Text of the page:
Some neurotransmitters, such as dopamine, have been implicated in adjusting a person's mood. The circadian clock mechanisms, meanwhile, keep the organism's physiology tuned for appropriate responses to day or night. Hampp et al. have demonstrated how the molecular signaling pathways for circadian rhythms might intersect with the brain's establishment of general mood. They found that the promoter of the gene encoding monoamine oxidase A (Maoa), which stabilizes some aspects of mood and breaks down dopamine and serotonin, contains binding sites for several clock proteins and showed that circadian oscillation was driven by the Maoa promoter in neuroblastoma cells. Mice lacking Per2, a gene that stabilizes circadian rhythms, showed damped expression from the Maoa promoter. Observations of the Per2 mutant mice in response to an unavoidable problematic situation--taken as a proxy for despair in humans--showed correlations with disorders of mood.
This blog reports new ideas and work on mind, brain, behavior, psychology, and politics - as well as random curious stuff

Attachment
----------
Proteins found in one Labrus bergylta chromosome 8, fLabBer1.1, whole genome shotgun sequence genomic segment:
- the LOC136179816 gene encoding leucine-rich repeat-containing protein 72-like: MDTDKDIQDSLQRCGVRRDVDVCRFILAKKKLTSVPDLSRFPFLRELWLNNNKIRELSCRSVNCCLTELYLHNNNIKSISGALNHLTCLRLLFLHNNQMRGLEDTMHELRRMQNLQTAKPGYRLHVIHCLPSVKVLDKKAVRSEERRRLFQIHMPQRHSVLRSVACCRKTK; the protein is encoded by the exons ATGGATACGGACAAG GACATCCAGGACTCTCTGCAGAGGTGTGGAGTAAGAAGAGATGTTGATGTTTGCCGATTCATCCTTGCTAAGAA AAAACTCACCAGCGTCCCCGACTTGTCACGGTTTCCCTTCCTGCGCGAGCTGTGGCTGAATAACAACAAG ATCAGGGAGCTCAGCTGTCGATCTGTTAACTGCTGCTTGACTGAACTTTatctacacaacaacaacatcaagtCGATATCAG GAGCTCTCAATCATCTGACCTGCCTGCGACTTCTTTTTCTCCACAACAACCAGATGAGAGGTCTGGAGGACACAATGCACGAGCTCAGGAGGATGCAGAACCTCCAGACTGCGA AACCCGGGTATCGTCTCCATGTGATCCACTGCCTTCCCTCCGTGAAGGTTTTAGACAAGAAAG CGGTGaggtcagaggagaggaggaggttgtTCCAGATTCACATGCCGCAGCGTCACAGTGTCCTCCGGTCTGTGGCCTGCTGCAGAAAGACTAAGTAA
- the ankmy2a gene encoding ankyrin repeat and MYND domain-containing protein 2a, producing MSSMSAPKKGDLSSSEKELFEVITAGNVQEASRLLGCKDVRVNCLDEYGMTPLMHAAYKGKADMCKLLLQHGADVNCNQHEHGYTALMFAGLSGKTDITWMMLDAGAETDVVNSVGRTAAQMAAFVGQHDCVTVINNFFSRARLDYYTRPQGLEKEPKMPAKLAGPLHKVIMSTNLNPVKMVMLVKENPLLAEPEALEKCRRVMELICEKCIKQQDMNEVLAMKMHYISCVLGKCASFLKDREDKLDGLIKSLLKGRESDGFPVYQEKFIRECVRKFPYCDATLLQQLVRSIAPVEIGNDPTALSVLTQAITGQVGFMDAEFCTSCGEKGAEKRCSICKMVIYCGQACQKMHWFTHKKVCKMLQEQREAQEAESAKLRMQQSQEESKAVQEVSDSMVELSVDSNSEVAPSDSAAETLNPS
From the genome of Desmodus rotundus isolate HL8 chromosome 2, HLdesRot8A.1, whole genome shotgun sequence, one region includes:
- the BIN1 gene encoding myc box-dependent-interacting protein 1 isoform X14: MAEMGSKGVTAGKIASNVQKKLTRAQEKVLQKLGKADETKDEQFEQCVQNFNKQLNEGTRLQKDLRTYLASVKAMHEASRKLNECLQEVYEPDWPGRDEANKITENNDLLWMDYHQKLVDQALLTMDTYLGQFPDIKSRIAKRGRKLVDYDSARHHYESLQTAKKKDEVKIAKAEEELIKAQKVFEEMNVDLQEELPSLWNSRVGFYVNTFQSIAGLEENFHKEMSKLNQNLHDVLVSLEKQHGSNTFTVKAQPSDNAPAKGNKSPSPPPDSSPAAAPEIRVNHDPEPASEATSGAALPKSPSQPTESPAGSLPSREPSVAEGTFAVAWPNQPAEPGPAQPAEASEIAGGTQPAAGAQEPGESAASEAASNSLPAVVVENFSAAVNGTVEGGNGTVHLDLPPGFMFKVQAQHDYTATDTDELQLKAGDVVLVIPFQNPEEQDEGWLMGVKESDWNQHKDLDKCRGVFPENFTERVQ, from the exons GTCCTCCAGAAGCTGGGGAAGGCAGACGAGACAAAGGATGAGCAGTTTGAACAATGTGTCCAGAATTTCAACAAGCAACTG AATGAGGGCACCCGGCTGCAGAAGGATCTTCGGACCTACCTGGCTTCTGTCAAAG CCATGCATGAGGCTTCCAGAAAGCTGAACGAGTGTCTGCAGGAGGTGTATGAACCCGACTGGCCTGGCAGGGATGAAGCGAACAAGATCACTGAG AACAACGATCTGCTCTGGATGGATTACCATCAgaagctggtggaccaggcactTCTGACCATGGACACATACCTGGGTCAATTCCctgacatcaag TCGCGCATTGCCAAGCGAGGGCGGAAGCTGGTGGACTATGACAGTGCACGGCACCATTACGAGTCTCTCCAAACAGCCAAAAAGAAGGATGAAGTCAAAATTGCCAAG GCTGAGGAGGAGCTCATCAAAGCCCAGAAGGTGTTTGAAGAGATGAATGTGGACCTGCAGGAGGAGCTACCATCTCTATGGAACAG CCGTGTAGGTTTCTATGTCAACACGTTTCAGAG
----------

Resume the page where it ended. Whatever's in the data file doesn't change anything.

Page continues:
Friday, May 23, 2008
Are you a morning person? - mood and body clocks
From from PJH at editor's choice, Science Magazine.
Posted by Deric Bownds at 5:30 AM
Blog Categories: emotion, fear/anxiety/stress, happiness, psychology
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Does this mean that the 'spring forward' 'fall back' horrible horrible time changes foisted upon us by political hacks is actually a bad thing? (I think it's awful and counterproductive regardless of whatever the 'product' is in this case.) It takes my cats several weeks to adjust. They are my alarm clocks. Therefore I have concerns especially since the 'spring forward' business has been sprung forward an extra 6 weeks thus negating all the positive effects of light at 6 a.m. My pineal doth protest.ReplyDelete